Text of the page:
Twelfth Night | Critical Review by Irving Wardle

This literature criticism consists of approximately 3 pages of analysis & critique of Twelfth Night.
This section contains 676 words
(approx. 3 pages at 300 words per page)
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Critical Review by Irving Wardle

SOURCE: "The Illusions and Frenzies of Love," in The Times, London, April 21, 1983, p. 13.

Quite a deal of poison has been seeping into this play over the past few years, but John Caird's production is the first I have seen that projects Twelfth Night as an all-out dark comedy.

This is good news not only for jaded old spectators who have seen the piece too often. There is a limit to the amount of fun that can be extracted from the drinking scene and permutations of Malvolio's letter in a play that was never more than intermittently uproarious. And there is everything to be said for muting the comedy for once and giving full attention to the central matter of the illusions and frenzies of love.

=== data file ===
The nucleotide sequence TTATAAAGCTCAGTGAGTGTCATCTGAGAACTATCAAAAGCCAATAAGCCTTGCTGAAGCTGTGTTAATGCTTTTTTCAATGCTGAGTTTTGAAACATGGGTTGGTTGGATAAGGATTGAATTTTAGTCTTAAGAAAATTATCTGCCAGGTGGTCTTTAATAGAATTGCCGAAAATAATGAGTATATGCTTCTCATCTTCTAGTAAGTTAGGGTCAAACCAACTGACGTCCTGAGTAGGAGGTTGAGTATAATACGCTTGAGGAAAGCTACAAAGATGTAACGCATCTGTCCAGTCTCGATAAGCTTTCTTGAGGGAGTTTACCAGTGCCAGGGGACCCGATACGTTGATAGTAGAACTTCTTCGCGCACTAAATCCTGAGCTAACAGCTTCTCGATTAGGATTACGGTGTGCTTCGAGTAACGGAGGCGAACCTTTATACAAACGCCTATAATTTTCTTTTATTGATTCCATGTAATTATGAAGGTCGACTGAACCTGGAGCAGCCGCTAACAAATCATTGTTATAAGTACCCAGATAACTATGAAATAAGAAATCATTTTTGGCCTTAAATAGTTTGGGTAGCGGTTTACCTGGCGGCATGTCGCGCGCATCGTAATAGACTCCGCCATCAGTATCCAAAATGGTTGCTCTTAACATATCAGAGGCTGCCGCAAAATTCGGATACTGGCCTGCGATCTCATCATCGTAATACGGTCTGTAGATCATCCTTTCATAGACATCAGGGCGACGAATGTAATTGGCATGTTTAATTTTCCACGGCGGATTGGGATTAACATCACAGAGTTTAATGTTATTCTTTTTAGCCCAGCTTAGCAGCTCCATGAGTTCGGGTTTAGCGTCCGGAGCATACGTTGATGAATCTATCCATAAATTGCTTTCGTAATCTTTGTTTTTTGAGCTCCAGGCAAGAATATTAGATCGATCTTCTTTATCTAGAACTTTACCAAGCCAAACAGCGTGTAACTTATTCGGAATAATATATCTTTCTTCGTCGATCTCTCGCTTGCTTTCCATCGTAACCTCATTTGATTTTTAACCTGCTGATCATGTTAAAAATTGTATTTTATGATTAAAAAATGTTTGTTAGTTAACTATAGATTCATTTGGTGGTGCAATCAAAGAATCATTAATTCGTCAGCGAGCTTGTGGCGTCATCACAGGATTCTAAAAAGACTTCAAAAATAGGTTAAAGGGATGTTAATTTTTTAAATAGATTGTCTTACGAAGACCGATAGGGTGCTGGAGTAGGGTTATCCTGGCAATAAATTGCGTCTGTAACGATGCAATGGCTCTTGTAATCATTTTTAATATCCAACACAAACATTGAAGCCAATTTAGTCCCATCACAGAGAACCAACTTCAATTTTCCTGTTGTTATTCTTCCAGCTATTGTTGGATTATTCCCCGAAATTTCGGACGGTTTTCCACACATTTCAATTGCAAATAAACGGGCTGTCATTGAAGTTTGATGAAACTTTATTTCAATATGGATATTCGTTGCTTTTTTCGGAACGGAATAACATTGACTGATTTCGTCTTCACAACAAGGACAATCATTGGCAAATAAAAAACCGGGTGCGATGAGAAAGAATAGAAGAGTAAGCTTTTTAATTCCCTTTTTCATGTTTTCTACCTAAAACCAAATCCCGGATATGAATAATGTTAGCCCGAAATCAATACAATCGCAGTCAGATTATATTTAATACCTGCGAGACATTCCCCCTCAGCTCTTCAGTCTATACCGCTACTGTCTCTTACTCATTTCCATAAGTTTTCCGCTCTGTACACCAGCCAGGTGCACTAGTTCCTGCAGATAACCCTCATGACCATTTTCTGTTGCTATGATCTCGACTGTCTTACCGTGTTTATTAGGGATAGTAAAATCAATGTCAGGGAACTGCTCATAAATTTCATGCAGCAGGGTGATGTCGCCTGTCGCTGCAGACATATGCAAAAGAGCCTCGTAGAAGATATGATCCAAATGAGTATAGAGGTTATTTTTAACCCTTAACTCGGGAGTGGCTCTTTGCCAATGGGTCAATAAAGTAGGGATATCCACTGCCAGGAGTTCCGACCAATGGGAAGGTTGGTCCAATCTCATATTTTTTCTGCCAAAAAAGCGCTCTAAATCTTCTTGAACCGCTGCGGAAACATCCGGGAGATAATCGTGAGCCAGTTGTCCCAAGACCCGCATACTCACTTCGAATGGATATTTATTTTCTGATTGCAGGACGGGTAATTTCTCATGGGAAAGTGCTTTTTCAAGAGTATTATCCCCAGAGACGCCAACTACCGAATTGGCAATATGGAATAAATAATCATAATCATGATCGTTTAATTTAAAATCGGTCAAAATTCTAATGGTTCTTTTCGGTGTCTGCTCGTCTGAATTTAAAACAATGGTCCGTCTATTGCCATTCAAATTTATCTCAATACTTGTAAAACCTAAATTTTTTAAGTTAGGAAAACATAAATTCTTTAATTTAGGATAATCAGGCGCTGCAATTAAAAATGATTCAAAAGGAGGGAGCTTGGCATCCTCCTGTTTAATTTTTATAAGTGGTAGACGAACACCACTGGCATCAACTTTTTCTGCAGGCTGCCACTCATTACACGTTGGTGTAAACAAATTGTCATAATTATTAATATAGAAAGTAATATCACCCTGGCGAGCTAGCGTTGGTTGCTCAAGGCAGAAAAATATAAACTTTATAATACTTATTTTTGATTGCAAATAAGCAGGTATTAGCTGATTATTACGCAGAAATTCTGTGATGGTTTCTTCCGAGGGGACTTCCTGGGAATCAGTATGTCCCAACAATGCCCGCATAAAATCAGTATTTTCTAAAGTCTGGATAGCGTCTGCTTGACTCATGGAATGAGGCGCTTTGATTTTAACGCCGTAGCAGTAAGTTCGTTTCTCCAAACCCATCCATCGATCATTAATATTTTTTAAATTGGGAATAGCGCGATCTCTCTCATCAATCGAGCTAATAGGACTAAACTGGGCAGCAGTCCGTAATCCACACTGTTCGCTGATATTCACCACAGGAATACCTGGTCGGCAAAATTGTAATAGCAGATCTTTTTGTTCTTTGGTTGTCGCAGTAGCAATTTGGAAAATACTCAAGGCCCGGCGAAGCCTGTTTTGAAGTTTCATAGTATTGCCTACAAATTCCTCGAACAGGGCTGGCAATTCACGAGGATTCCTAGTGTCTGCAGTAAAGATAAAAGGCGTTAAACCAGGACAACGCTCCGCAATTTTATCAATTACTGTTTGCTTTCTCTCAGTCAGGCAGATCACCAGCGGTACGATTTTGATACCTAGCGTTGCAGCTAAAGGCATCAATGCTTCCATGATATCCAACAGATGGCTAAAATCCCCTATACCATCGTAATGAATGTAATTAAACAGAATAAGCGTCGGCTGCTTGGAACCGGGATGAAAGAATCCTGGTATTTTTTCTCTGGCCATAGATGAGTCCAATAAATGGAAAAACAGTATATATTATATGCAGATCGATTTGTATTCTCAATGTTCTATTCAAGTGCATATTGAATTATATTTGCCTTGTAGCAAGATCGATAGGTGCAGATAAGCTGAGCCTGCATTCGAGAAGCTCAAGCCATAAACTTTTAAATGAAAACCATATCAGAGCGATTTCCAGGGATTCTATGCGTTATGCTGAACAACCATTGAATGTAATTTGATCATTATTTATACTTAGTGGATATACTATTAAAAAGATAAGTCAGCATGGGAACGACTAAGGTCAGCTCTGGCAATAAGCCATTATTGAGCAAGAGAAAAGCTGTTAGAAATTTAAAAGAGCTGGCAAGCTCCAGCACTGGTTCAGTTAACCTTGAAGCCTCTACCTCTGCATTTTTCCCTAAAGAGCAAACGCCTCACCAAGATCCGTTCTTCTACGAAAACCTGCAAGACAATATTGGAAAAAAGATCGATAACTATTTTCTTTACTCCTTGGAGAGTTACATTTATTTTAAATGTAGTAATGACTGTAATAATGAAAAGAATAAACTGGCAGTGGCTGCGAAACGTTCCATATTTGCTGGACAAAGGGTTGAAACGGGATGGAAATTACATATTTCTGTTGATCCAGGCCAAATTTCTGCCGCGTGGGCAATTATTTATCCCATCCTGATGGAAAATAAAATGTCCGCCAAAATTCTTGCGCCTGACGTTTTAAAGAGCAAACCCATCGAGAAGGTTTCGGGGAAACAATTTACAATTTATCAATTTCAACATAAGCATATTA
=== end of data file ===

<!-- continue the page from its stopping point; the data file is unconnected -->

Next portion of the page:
Illyria in this version contracts to a love shrine. Robin Don (making his Stratford debut...

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This section contains 676 words
(approx. 3 pages at 300 words per page)
Buy the Critical Review by Irving Wardle